We have previously seen that client service or responsiveness is one of the fundamentals in providing value to the client. There have been numerous excellent articles written on this topic and indeed there has developed a set of unofficial standards which are commonly mentioned (return phone calls, send clients copies of pleading, etc.). Many of these standard recommendations are suggested to avoid ethical problems. These standards are fine but should be viewed as merely the starting point of client service.
To really provide the type of client service that will achieve a competitive advantage over your competitors, you must begin by examining all aspects of your practice from the client’s viewpoint. For example, do you enjoy filling out lengthy questionnaires in your physician’s waiting room? Probably not. Well, your client probably doesn’t like it either. Perhaps some other, more user-friendly, method can be developed.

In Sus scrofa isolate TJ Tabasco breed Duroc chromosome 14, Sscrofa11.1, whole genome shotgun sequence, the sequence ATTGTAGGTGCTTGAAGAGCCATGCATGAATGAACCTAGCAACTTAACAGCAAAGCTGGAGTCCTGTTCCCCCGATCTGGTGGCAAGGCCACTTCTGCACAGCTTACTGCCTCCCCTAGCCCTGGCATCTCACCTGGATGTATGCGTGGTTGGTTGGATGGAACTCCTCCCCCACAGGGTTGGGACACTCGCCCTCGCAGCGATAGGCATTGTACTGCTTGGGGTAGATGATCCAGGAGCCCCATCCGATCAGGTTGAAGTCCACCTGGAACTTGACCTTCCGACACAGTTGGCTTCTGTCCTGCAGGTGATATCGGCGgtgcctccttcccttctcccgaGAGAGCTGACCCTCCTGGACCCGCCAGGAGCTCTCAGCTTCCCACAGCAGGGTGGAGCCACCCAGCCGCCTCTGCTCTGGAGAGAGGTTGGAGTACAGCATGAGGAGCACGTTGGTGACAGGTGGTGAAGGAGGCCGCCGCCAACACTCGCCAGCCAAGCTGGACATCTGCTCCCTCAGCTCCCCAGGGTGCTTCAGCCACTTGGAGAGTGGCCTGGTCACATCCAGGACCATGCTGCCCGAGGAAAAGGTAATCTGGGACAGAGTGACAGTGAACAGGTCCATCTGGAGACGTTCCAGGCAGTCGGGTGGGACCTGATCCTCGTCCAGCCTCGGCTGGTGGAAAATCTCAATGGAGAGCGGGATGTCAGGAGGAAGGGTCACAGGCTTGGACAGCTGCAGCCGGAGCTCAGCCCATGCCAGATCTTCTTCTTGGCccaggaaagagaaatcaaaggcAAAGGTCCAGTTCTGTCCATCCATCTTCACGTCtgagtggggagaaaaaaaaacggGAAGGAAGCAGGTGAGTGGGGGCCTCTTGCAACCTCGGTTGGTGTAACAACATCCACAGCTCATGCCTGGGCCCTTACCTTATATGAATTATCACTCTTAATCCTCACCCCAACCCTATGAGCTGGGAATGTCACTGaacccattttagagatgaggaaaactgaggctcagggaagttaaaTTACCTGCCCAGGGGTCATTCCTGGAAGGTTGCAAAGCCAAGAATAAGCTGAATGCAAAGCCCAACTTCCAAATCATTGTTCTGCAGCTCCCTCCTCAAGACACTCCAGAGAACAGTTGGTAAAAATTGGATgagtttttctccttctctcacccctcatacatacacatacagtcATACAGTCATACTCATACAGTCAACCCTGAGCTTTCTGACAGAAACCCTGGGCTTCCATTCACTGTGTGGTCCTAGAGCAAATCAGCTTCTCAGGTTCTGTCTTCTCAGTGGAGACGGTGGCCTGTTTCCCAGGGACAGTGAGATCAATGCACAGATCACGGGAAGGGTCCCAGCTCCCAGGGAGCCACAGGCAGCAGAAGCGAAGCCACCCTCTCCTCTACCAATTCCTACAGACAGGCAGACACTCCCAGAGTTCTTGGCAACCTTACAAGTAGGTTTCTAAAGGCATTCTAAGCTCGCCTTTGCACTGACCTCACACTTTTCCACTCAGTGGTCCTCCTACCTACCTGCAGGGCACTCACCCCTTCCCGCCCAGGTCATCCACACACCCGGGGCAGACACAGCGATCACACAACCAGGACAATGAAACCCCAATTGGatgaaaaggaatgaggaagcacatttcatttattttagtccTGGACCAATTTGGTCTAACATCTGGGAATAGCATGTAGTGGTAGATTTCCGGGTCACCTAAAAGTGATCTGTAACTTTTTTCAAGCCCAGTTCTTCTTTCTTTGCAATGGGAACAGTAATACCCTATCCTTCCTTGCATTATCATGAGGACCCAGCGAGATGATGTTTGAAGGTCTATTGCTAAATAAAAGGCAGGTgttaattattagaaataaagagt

Each step in the process should be reviewed with the goal of making the process easier and less stressful for the client. There is no one right way to provide client service. Although unique to each person’s practice, attention to detail, productive use of technology, and a motivated support staff are essential regardless of the particular methods employed.
Execution of Strategic Plan
The strategic plan is implemented through action plans which describe detailed activities, responsibilities, and targeted completion dates required for a specific project. The methodology is similar to the old adage about how to eat an elephant (which is one bite at a time).